Monday, February 22, 2016


About a month ago I visited a colleague in her studio, while she was on a nearby retreat in northern New Mexico.  Rebecca Crowell is one of the foremost contemporary painters using oil paint mixed with cold wax medium.  She teaches all over the world.  I was fortunate to spend a few hours watching her work.  I was so inspired that I decided to experiment with cold wax when I got back to my studio. Using Gamblin cold wax medium with oil paint allows for a myriad of textures and effects that I was unable to achieve with oil paint alone.  The wax also helps the paint set up faster, so layering is facilitated. I stopped using stretched canvases – you need a rigid support to paint on, so now I am working on beautiful panels with 2 inch birch cradles (sides). The panels are lovely physical objects in themselves, and, for now, I’m working with small sizes.  I’m no longer using brushes – instead I’m reaching for palette knives, squeegees, scrapers, brayers, and pigment sticks.  I am still in a relatively experimental stage, but I love the results so far, and have decided to move forward with this major transformation in my style and materials. I am taking up a new challenge and I’m very excited about this evolution in my work.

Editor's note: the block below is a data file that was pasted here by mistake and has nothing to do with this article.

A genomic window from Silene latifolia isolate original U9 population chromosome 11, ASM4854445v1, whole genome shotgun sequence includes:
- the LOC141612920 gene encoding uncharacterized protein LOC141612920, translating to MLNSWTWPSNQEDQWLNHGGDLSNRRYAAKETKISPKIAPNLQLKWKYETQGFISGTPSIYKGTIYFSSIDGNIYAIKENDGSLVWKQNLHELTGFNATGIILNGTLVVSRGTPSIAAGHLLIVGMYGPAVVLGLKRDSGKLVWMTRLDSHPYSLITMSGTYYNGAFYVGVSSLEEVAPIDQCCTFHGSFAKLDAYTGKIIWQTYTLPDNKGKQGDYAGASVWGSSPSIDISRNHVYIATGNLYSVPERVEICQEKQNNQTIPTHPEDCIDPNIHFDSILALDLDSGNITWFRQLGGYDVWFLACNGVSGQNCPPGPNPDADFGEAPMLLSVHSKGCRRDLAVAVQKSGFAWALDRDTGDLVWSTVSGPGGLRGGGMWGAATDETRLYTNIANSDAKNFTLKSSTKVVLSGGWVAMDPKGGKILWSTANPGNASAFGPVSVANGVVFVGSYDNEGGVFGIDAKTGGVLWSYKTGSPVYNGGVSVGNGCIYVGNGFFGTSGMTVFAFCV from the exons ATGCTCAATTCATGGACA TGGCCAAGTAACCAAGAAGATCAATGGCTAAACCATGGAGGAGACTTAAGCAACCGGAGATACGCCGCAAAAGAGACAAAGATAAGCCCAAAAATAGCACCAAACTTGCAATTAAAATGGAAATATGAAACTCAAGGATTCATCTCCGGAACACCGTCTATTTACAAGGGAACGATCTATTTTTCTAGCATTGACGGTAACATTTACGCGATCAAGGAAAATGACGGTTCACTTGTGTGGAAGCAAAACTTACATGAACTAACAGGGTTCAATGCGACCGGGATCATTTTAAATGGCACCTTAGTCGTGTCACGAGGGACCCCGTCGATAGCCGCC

I have been painting grids for five years, and I have been using only oil paints on canvas for more than 30 years. The change in my materials and technique has been a revelation. Sometimes it can be a little frightening to step out of your “comfort zone” and reinvent yourself. But I feel that the New Year and my recent birthday have been nudges to inspire a radical shift. I’m excited, and look forward to creating this new body of work. 

Boreas 1, oil and cold wax on panel, 12 x 6 x 2 inches

Boreas 2, oil and cold wax on panel, 12 x 6 x 2 inches

Hesperia, diptych, oil and cold wax on panel, 6 x 8 x 2 inches each panel